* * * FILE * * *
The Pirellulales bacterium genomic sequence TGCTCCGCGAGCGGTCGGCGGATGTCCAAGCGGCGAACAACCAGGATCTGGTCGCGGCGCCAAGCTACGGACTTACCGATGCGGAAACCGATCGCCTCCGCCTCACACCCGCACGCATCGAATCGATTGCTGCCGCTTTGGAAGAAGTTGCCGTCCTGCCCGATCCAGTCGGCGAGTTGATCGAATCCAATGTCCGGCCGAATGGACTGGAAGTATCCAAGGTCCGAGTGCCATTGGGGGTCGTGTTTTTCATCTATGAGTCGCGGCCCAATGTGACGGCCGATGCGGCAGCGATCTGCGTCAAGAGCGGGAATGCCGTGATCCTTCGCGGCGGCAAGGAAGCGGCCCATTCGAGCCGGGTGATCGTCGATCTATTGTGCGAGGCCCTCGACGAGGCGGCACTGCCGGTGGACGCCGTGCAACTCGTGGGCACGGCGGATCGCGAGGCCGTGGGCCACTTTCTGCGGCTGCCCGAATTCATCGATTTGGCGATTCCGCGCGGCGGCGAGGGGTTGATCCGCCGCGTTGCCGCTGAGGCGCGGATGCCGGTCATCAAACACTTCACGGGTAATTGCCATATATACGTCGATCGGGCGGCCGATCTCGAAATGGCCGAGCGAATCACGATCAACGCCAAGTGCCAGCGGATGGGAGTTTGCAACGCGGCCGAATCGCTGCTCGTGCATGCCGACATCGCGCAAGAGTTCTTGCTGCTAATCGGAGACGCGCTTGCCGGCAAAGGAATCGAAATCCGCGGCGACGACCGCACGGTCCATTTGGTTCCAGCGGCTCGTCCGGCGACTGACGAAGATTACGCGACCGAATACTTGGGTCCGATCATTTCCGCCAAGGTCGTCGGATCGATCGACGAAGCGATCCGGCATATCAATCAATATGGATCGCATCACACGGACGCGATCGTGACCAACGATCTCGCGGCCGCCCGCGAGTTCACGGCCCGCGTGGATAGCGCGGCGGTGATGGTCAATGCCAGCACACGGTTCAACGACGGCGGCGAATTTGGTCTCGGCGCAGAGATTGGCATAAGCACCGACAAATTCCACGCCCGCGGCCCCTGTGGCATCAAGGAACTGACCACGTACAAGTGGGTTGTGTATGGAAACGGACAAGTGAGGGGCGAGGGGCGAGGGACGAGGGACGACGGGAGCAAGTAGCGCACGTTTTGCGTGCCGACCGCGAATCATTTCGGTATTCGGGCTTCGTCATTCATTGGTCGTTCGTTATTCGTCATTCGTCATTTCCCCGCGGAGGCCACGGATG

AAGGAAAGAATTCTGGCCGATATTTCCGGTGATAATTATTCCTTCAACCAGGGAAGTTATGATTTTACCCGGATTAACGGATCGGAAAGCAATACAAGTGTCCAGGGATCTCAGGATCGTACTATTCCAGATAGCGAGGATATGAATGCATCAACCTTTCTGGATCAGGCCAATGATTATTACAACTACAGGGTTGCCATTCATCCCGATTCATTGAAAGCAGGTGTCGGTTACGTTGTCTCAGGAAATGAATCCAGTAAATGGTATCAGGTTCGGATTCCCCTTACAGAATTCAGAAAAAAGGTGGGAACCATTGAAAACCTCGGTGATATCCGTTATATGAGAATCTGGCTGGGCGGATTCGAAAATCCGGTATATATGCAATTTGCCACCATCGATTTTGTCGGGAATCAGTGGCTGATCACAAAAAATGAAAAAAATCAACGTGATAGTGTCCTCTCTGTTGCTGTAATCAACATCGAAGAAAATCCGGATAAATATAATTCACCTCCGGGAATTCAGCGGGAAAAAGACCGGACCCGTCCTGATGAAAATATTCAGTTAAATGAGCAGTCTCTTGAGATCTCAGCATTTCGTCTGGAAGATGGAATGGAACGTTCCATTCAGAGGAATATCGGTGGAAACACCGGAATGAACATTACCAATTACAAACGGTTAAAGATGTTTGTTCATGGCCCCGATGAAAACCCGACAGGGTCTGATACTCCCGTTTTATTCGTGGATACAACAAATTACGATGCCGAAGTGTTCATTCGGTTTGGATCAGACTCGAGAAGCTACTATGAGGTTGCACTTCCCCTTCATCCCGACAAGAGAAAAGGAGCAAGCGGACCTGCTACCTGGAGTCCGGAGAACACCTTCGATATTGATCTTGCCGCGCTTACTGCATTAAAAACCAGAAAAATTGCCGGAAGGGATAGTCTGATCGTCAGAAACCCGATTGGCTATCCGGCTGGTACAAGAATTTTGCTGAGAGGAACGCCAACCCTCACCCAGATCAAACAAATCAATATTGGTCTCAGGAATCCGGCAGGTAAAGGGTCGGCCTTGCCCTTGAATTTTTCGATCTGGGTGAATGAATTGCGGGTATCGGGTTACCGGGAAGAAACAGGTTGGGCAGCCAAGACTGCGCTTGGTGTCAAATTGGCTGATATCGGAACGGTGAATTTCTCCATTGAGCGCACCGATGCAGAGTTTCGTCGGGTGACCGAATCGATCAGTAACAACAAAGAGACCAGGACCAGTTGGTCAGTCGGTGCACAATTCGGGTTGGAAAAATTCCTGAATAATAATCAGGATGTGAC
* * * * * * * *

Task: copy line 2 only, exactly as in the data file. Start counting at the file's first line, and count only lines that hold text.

AAGGAAAGAATTCTGGCCGATATTTCCGGTGATAATTATTCCTTCAACCAGGGAAGTTATGATTTTACCCGGATTAACGGATCGGAAAGCAATACAAGTGTCCAGGGATCTCAGGATCGTACTATTCCAGATAGCGAGGATATGAATGCATCAACCTTTCTGGATCAGGCCAATGATTATTACAACTACAGGGTTGCCATTCATCCCGATTCATTGAAAGCAGGTGTCGGTTACGTTGTCTCAGGAAATGAATCCAGTAAATGGTATCAGGTTCGGATTCCCCTTACAGAATTCAGAAAAAAGGTGGGAACCATTGAAAACCTCGGTGATATCCGTTATATGAGAATCTGGCTGGGCGGATTCGAAAATCCGGTATATATGCAATTTGCCACCATCGATTTTGTCGGGAATCAGTGGCTGATCACAAAAAATGAAAAAAATCAACGTGATAGTGTCCTCTCTGTTGCTGTAATCAACATCGAAGAAAATCCGGATAAATATAATTCACCTCCGGGAATTCAGCGGGAAAAAGACCGGACCCGTCCTGATGAAAATATTCAGTTAAATGAGCAGTCTCTTGAGATCTCAGCATTTCGTCTGGAAGATGGAATGGAACGTTCCATTCAGAGGAATATCGGTGGAAACACCGGAATGAACATTACCAATTACAAACGGTTAAAGATGTTTGTTCATGGCCCCGATGAAAACCCGACAGGGTCTGATACTCCCGTTTTATTCGTGGATACAACAAATTACGATGCCGAAGTGTTCATTCGGTTTGGATCAGACTCGAGAAGCTACTATGAGGTTGCACTTCCCCTTCATCCCGACAAGAGAAAAGGAGCAAGCGGACCTGCTACCTGGAGTCCGGAGAACACCTTCGATATTGATCTTGCCGCGCTTACTGCATTAAAAACCAGAAAAATTGCCGGAAGGGATAGTCTGATCGTCAGAAACCCGATTGGCTATCCGGCTGGTACAAGAATTTTGCTGAGAGGAACGCCAACCCTCACCCAGATCAAACAAATCAATATTGGTCTCAGGAATCCGGCAGGTAAAGGGTCGGCCTTGCCCTTGAATTTTTCGATCTGGGTGAATGAATTGCGGGTATCGGGTTACCGGGAAGAAACAGGTTGGGCAGCCAAGACTGCGCTTGGTGTCAAATTGGCTGATATCGGAACGGTGAATTTCTCCATTGAGCGCACCGATGCAGAGTTTCGTCGGGTGACCGAATCGATCAGTAACAACAAAGAGACCAGGACCAGTTGGTCAGTCGGTGCACAATTCGGGTTGGAAAAATTCCTGAATAATAATCAGGATGTGAC